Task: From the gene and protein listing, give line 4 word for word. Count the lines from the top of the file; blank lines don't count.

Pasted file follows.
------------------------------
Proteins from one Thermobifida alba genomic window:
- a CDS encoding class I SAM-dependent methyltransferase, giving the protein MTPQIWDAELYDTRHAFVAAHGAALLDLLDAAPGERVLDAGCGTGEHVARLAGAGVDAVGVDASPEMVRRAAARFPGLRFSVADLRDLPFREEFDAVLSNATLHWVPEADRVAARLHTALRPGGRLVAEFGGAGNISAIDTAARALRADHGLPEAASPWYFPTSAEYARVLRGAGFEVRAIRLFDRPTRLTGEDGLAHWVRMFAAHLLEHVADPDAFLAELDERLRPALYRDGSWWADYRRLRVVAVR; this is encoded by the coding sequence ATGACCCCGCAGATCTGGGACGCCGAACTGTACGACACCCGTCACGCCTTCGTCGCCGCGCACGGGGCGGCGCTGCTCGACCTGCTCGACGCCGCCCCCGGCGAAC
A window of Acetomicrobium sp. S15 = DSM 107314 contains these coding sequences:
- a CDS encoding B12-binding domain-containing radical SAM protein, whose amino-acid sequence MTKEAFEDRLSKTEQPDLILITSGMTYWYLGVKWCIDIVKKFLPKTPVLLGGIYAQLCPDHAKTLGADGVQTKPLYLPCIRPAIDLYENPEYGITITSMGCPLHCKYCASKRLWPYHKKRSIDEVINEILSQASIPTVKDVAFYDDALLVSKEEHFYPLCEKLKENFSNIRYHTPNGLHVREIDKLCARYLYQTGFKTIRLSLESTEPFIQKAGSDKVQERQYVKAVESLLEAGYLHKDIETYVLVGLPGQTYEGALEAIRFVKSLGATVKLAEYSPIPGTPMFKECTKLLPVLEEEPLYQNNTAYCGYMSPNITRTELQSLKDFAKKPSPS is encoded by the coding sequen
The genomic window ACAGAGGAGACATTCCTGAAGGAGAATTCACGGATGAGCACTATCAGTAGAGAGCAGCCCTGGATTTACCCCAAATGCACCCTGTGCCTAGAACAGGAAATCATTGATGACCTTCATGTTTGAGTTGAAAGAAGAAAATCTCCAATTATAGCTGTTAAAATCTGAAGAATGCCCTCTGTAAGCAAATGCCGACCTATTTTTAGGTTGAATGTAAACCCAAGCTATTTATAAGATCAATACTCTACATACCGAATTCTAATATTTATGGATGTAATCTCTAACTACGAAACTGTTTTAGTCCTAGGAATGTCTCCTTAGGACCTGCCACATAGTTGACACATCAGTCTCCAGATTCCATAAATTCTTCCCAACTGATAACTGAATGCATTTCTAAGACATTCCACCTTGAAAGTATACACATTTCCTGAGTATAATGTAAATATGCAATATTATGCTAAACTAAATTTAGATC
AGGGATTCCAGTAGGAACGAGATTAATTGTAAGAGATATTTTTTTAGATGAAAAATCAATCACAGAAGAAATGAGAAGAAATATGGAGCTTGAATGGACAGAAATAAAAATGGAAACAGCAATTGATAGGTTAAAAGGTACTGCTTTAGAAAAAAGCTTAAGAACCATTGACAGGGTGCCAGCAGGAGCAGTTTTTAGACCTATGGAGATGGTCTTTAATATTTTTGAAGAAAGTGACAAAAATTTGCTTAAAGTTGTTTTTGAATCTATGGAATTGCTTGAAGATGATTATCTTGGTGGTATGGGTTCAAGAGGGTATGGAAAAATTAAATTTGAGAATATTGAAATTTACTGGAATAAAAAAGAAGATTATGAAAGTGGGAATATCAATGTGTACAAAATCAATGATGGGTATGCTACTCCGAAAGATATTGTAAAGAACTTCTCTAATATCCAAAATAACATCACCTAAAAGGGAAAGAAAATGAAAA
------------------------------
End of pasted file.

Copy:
- a CDS encoding B12-binding domain-containing radical SAM protein, whose amino-acid sequence MTKEAFEDRLSKTEQPDLILITSGMTYWYLGVKWCIDIVKKFLPKTPVLLGGIYAQLCPDHAKTLGADGVQTKPLYLPCIRPAIDLYENPEYGITITSMGCPLHCKYCASKRLWPYHKKRSIDEVINEILSQASIPTVKDVAFYDDALLVSKEEHFYPLCEKLKENFSNIRYHTPNGLHVREIDKLCARYLYQTGFKTIRLSLESTEPFIQKAGSDKVQERQYVKAVESLLEAGYLHKDIETYVLVGLPGQTYEGALEAIRFVKSLGATVKLAEYSPIPGTPMFKECTKLLPVLEEEPLYQNNTAYCGYMSPNITRTELQSLKDFAKKPSPS is encoded by the coding sequen